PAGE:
The evidence base to which we normally strongly adhere is in this context equally confusing. Anecdotally in England and Wales about 1.35 million dental procedures are carried out on “at-risk patients” (mainly mitral valve prolapse) every year and only about 50% of these receive appropriate prophylaxis.10 Therefore a large number of “at-risk patients” undergo procedures without prophylaxis. Contrast this with only 1500 annual cases of infective endocarditis, most of which are thought to be of non-dental origin. This suggests that for the bulk of patients with conditions such as mitral valve prolapse, prophylaxis is not necessary. Although the literature contains observational studies suggesting the failure of prophylaxis,11–,14 even these studies indicate a trend towards infective endocarditis in procedures such as extraction and significant dento-gingival manipulation.12 Conversely, while there is also evidence that dental work, especially extractions, increase the risk of infective endocarditis fivefold and prophylaxis prevents 70% of these cases, it is noted that most cases need prophylaxis to prevent a small number of infective endocarditis episodes.15 This equipoise has been best articulated by the Cochrane Collaboration who concluded “There is no evidence about whether penicillin prophylaxis is effective or ineffective against infective endocarditis in people at risk who are about to undergo an invasive dental procedure. There is a lack of evidence to support published guidelines in this area and it is not clear whether the potential harms and costs of penicillin administration outweigh any beneficial effect.”16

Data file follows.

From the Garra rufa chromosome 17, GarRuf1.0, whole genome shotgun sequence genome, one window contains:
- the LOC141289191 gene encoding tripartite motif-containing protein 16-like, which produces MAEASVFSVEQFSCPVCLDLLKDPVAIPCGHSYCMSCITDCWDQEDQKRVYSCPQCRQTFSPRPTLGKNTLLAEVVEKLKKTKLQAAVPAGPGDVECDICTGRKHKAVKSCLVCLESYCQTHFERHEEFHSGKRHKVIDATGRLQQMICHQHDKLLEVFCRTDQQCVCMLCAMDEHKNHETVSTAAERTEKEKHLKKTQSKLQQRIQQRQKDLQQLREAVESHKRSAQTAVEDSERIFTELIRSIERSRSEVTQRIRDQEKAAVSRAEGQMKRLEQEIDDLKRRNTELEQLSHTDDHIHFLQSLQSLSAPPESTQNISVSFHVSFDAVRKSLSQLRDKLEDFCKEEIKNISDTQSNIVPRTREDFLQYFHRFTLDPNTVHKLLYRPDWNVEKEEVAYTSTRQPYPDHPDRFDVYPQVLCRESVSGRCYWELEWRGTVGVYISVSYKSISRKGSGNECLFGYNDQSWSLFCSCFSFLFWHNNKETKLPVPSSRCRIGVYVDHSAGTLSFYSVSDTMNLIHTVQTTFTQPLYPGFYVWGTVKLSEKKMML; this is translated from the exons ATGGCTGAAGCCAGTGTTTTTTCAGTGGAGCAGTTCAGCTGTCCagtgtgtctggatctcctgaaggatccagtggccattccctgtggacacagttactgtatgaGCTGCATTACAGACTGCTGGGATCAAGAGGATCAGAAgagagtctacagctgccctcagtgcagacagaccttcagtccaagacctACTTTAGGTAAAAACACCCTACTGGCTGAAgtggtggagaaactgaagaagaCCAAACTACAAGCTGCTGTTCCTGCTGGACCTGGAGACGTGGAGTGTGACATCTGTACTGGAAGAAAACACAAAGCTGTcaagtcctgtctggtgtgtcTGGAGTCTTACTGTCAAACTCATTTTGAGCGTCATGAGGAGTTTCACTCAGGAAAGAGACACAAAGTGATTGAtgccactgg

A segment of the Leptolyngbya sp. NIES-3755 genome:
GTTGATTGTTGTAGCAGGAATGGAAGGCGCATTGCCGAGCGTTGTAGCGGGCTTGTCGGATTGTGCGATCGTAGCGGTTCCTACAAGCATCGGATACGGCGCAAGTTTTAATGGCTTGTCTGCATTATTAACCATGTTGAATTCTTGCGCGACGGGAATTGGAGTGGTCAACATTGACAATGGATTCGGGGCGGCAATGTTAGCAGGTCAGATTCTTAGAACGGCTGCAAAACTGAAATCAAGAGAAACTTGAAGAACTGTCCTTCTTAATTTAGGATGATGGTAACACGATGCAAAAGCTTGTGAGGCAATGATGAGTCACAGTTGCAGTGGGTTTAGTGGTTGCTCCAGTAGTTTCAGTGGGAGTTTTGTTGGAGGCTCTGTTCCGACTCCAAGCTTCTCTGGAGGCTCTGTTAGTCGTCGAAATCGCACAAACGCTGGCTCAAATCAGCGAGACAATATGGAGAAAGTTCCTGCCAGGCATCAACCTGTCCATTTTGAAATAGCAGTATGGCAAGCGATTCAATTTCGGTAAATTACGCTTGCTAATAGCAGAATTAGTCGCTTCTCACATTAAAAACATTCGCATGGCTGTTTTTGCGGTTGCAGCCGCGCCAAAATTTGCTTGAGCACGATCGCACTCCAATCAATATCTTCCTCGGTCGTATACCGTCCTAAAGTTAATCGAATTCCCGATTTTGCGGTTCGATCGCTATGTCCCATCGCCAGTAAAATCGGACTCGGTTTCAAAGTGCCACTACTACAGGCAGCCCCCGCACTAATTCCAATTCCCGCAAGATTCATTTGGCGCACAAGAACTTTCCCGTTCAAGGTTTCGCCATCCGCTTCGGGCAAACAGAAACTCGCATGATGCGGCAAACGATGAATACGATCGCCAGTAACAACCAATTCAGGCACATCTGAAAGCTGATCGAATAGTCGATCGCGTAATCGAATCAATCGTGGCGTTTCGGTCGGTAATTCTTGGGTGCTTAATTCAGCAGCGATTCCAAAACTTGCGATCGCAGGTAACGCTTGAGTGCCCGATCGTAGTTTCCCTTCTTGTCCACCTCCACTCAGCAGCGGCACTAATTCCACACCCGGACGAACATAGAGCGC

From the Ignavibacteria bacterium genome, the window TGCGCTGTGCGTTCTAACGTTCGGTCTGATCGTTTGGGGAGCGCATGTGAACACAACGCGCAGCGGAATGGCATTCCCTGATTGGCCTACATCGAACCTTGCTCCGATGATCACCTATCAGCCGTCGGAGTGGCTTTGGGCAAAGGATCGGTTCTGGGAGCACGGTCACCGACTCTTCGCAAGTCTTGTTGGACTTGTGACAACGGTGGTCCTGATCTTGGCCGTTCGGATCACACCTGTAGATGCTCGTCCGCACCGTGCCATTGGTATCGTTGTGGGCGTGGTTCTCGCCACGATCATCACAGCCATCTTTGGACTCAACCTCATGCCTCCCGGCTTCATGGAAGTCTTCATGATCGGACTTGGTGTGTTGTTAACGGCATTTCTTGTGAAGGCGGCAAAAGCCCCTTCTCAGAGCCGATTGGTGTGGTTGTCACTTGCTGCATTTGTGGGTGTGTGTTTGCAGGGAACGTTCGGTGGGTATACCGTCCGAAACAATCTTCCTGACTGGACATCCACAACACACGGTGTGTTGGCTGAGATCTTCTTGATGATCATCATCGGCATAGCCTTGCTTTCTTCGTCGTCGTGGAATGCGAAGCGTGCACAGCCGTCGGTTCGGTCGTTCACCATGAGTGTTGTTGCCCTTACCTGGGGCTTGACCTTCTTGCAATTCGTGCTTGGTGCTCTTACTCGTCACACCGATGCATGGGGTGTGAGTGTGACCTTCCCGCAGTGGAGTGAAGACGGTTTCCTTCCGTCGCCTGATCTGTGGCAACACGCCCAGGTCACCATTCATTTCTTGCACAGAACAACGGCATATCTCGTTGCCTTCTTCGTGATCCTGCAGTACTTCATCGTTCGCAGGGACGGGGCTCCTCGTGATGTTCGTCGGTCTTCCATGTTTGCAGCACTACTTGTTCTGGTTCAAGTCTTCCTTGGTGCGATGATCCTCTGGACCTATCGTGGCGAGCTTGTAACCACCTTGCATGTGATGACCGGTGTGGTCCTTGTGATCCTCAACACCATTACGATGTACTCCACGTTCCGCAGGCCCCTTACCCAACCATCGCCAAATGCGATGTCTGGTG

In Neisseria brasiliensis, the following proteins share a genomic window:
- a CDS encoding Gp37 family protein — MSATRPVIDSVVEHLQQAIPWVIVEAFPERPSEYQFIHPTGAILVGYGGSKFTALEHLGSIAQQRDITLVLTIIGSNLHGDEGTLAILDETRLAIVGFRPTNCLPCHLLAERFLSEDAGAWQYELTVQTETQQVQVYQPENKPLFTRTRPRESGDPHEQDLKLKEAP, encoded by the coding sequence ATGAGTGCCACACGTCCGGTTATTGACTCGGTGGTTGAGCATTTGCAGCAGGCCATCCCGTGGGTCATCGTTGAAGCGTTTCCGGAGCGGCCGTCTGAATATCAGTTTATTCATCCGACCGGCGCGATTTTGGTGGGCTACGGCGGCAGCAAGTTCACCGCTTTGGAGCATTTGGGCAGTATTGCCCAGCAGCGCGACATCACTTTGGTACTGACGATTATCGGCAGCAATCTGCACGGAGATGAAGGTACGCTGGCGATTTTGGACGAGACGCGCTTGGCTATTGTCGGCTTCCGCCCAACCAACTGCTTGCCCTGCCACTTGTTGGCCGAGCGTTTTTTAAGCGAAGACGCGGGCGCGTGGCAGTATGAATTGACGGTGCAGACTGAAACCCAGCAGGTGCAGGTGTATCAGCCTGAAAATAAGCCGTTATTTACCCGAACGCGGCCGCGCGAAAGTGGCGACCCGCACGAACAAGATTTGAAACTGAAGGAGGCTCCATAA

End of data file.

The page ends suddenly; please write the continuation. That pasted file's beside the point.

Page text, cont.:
To settle this controversy, many, including the Working Party of the BSAC, have called for a randomised controlled trial to evaluate the risk or benefit of antibiotics. Such a mega-trial would require >6000 at-risk participants and would encounter strong ethical concerns as well as being arduous and expensive.1 However, there may be another approach; there is an analogy between procedural infective endocarditis and adverse drug reactions (ADR). Both occur rarely, and a randomised controlled trial, unless massive, would be inadequately powered to omit type II errors; both have an unknown and probably heterogeneous temporal association with the inciting event and both affect people who are genetically or structurally predisposed. Unlike ADR, where fiscal incentives and governmental regulation have stimulated pharmacoepidemiology, powered by automated systematic databases, infective endocarditis prophylaxis is hampered by small studies that confuse rather than illuminate. Even the International Collaboration on Endocarditis, boasting a database of >2200 patients with infective endocarditis, is probably underpowered to settle this controversy. To settle lingering doubts regarding procedural infective endocarditis, a systematic (inter)national ADR-like reporting system is required which needs to be established between the dental and cardiology communities.